"We have to keep the list of everything that we’re keeping from the media secret from the media?"
"We have to keep the list of everything that we’re keeping secret from the progressive media out of the hands of the right-wing media. If the right-wing media gets it, they will try to embarrass the progressive media to actually ask us the questions about the things that we want to keep secret from the media."
"Would that work?" I asked.
"Of course not. You can’t embarrass the progressive media. But it might make them a little more defensive, and we can’t have that." Aunt Joan brought up the blacklist on her computer, printed it out, and handed it to me. "Here you are, Justin. Use it with caution."
I glanced down the page. "Why are we keeping the former Secretary’s position on the minimum wage a secret from the media?"
"Use your brain, Justin," Aunt Joan said.
"If the former Secretary publicly comes out for a fifteen-dollar-an-hour minimum wage," I said, "that means that interns here have to be paid fifteen dollars an hour, and the campaign can’t afford that?"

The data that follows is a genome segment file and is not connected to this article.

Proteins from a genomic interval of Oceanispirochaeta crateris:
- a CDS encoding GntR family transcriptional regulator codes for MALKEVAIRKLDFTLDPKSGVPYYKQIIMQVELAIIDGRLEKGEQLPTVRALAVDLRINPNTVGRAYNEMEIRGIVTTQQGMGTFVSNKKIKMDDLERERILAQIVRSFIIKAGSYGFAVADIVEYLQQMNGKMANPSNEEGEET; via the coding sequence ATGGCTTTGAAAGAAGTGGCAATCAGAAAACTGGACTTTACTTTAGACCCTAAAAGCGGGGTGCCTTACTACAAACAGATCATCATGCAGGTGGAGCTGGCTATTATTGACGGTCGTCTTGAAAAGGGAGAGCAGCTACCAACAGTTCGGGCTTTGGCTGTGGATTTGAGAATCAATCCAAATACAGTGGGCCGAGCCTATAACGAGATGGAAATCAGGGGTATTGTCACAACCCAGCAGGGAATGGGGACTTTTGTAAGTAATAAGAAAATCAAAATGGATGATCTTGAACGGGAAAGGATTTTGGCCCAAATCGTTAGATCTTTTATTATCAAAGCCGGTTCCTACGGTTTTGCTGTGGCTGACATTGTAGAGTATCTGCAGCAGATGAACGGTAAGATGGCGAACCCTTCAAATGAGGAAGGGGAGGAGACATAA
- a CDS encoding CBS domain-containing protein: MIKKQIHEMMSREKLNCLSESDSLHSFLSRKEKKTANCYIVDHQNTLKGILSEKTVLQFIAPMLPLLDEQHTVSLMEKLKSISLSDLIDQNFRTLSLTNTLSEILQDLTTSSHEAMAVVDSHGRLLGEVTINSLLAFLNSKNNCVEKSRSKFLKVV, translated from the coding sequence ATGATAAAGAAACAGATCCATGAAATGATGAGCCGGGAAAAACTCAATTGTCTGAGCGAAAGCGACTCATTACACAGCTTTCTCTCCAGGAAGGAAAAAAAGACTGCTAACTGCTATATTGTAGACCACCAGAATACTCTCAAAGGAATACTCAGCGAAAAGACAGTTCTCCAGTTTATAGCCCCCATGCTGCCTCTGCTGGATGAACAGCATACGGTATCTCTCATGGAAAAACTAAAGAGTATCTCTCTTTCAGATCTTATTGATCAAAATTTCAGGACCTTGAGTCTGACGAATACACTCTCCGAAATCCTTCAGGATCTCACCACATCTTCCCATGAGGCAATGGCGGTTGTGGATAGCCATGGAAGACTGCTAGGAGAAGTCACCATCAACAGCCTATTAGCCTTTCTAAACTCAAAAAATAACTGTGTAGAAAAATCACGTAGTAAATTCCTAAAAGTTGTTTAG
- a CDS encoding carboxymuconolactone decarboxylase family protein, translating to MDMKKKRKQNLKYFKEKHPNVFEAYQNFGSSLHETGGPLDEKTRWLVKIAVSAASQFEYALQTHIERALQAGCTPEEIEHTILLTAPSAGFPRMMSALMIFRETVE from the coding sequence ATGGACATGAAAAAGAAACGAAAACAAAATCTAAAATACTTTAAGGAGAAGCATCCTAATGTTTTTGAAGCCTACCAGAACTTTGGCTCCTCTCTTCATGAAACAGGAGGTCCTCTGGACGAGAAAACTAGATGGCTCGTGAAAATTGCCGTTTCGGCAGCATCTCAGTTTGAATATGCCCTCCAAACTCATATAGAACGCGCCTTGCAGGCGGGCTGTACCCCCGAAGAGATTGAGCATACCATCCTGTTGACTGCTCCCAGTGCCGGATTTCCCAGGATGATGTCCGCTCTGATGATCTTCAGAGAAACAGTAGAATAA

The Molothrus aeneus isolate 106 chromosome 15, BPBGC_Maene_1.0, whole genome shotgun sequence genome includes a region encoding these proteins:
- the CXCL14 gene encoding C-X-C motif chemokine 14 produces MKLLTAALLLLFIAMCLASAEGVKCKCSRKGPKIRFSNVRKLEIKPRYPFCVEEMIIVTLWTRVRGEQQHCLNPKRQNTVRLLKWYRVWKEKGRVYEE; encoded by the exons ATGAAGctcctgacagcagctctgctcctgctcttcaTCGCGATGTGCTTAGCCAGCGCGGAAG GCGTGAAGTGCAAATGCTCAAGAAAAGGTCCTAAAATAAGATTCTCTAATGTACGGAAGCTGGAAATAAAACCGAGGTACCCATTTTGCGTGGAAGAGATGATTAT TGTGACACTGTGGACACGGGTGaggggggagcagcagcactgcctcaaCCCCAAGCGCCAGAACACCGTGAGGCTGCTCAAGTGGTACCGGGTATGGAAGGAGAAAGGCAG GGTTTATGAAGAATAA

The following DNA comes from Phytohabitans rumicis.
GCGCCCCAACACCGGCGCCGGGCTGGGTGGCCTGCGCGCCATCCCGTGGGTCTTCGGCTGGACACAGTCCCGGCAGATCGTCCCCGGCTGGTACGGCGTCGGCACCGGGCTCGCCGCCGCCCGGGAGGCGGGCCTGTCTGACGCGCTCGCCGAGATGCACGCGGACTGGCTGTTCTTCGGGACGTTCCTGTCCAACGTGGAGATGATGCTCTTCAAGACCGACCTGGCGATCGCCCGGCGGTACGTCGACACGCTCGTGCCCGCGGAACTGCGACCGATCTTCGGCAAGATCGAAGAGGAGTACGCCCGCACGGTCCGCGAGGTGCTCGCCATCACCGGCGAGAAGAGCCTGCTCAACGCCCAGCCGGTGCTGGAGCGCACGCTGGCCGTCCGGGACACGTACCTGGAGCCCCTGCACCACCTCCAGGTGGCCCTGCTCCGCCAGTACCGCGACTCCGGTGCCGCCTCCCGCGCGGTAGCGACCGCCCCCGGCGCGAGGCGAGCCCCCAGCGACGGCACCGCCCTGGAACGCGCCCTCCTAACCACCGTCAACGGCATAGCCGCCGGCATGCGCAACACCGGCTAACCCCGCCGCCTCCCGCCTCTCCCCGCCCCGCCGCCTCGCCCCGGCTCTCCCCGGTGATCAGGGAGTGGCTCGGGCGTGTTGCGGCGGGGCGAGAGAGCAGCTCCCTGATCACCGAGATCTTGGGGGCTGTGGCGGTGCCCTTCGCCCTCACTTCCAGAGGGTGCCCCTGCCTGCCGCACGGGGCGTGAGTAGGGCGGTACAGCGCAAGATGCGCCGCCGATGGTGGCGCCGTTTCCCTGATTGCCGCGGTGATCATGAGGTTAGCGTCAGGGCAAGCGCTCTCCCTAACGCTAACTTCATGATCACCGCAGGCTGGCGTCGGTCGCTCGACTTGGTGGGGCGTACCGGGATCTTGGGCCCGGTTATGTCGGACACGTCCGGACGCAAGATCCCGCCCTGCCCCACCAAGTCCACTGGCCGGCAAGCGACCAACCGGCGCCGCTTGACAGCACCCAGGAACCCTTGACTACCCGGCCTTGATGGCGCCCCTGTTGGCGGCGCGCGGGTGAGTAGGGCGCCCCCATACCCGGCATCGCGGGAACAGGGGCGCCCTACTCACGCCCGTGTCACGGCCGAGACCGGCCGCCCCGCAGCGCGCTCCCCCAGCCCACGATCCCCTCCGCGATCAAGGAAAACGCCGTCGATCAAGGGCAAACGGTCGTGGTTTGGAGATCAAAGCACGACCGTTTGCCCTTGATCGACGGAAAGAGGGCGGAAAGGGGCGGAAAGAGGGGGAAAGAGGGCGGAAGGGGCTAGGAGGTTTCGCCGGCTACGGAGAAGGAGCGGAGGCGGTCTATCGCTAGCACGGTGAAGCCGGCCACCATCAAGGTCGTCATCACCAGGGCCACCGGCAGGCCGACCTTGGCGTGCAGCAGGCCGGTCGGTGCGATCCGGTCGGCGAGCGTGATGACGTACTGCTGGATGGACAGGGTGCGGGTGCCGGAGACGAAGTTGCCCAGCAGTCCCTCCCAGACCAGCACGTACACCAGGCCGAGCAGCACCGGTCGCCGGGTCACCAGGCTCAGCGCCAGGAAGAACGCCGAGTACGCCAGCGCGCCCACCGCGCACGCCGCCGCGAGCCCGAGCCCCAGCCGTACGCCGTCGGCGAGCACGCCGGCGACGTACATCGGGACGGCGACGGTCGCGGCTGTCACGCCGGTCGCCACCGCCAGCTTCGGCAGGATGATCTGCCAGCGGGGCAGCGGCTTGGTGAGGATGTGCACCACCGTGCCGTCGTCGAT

"Is that why you think you’re making the minimum wage?" Aunt Joan said. "Because that’s not why you’re making the minimum wage. Think, son."
"Me specifically or all the interns?" I asked.
"You specifically."
"In the intern pool," I ventured, "there are three people with a primarily male gender expression. Two if you don’t count Rebecca. All the new hires have a female gender expression. How much money are they making?"
"Very good, Justin. Outstanding. You are correct. All of our female interns are making fifteen dollars an hour. The male interns are making minimum wage."
"It’s an equal pay issue," I said. "That makes sense."
"We need to try to have it both ways," Aunt Joan said. "The only way to balance out our pay so that all female staff were substantially equal to the male staff in terms of salary was to hire a lot of interns at fifteen dollars an hour and pay you less. So the numbers balance, and we can show that we’re paying a living wage, too. With me so far?"